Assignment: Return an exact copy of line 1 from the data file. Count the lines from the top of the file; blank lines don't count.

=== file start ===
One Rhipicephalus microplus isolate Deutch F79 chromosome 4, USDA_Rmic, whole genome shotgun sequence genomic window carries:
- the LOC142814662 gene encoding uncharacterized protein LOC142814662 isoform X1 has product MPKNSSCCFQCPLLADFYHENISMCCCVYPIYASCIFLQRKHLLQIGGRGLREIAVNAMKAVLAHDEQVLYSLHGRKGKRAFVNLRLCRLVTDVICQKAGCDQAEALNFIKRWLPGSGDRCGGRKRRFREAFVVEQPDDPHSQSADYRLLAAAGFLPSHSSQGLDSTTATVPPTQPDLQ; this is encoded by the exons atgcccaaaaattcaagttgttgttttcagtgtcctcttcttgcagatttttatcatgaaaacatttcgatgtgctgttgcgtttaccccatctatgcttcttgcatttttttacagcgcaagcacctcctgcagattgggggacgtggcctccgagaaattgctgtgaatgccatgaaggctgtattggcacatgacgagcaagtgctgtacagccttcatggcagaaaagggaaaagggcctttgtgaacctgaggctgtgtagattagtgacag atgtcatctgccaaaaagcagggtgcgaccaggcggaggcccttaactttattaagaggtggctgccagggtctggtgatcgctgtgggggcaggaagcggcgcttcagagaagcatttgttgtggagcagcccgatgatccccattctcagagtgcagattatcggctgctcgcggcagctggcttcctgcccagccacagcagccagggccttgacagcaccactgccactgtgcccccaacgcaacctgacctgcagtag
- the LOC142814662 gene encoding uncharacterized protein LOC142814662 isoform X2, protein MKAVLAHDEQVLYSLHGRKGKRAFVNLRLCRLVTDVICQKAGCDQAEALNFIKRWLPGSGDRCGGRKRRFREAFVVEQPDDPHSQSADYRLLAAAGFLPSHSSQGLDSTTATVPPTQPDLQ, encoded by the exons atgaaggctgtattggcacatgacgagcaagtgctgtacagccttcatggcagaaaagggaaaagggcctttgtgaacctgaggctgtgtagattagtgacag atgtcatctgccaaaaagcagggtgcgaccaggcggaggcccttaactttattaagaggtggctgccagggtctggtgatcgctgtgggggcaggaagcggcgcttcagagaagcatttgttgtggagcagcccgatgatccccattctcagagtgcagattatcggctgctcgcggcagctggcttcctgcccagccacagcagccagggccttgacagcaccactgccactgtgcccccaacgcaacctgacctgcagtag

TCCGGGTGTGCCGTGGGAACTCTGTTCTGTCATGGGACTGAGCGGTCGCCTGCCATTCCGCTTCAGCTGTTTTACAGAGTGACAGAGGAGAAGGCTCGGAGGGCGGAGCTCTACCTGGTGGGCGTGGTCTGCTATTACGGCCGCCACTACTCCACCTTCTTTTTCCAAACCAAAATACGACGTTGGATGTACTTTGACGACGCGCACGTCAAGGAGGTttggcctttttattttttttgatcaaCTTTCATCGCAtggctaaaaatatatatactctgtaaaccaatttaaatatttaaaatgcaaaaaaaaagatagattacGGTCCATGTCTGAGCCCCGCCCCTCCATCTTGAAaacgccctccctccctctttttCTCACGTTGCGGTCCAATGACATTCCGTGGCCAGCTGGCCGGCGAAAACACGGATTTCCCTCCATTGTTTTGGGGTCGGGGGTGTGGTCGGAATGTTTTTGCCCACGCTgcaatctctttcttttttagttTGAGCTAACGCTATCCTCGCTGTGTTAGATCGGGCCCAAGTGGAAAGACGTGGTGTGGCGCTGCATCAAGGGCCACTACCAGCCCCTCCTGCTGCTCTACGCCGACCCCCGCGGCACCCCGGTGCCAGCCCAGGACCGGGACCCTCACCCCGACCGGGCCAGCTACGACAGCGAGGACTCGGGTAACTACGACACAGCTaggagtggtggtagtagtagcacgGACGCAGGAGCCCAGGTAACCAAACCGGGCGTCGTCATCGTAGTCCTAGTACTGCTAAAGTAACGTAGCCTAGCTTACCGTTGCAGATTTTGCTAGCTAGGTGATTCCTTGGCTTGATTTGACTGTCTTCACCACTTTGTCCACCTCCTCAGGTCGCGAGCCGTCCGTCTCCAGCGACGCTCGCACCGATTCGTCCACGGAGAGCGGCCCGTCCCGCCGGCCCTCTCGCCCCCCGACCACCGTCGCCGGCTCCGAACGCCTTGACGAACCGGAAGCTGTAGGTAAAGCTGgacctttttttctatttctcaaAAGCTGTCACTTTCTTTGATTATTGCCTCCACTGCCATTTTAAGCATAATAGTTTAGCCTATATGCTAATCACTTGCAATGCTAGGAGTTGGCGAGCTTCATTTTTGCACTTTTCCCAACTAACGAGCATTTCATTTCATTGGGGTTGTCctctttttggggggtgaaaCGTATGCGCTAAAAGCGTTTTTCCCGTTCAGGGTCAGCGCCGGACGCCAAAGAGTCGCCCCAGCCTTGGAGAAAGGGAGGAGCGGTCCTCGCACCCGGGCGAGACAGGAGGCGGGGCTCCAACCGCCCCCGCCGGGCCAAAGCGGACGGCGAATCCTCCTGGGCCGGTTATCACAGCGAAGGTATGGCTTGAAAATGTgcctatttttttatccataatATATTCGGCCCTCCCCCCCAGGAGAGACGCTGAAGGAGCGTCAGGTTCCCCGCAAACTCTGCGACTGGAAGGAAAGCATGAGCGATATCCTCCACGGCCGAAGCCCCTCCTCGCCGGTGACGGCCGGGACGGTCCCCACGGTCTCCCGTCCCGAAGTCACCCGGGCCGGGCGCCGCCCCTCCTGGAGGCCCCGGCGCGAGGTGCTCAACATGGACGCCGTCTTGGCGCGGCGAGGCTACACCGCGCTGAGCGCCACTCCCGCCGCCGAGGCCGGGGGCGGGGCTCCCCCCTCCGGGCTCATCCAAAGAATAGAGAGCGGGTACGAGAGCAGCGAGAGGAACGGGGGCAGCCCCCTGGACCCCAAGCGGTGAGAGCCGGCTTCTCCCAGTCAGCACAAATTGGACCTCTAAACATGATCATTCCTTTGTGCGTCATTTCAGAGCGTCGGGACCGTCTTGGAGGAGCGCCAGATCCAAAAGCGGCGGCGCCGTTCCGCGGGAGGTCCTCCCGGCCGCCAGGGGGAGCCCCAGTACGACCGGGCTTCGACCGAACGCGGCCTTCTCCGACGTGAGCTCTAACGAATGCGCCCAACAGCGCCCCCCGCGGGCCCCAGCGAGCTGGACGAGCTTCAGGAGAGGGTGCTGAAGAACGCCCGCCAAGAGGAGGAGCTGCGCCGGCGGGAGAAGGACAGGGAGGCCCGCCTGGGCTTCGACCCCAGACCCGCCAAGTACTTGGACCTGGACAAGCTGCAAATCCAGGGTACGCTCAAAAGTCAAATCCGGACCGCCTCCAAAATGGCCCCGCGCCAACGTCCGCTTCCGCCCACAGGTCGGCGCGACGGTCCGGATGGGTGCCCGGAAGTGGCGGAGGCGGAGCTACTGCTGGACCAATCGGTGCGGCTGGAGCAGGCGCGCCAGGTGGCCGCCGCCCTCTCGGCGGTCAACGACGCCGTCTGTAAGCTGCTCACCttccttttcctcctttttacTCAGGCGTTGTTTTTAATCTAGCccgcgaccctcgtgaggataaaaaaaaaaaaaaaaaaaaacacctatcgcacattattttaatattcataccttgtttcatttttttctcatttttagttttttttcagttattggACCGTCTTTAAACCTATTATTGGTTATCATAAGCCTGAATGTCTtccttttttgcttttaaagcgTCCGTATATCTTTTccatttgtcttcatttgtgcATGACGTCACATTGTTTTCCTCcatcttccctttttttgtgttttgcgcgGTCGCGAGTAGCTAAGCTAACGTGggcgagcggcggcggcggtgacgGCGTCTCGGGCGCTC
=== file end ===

One Rhipicephalus microplus isolate Deutch F79 chromosome 4, USDA_Rmic, whole genome shotgun sequence genomic window carries: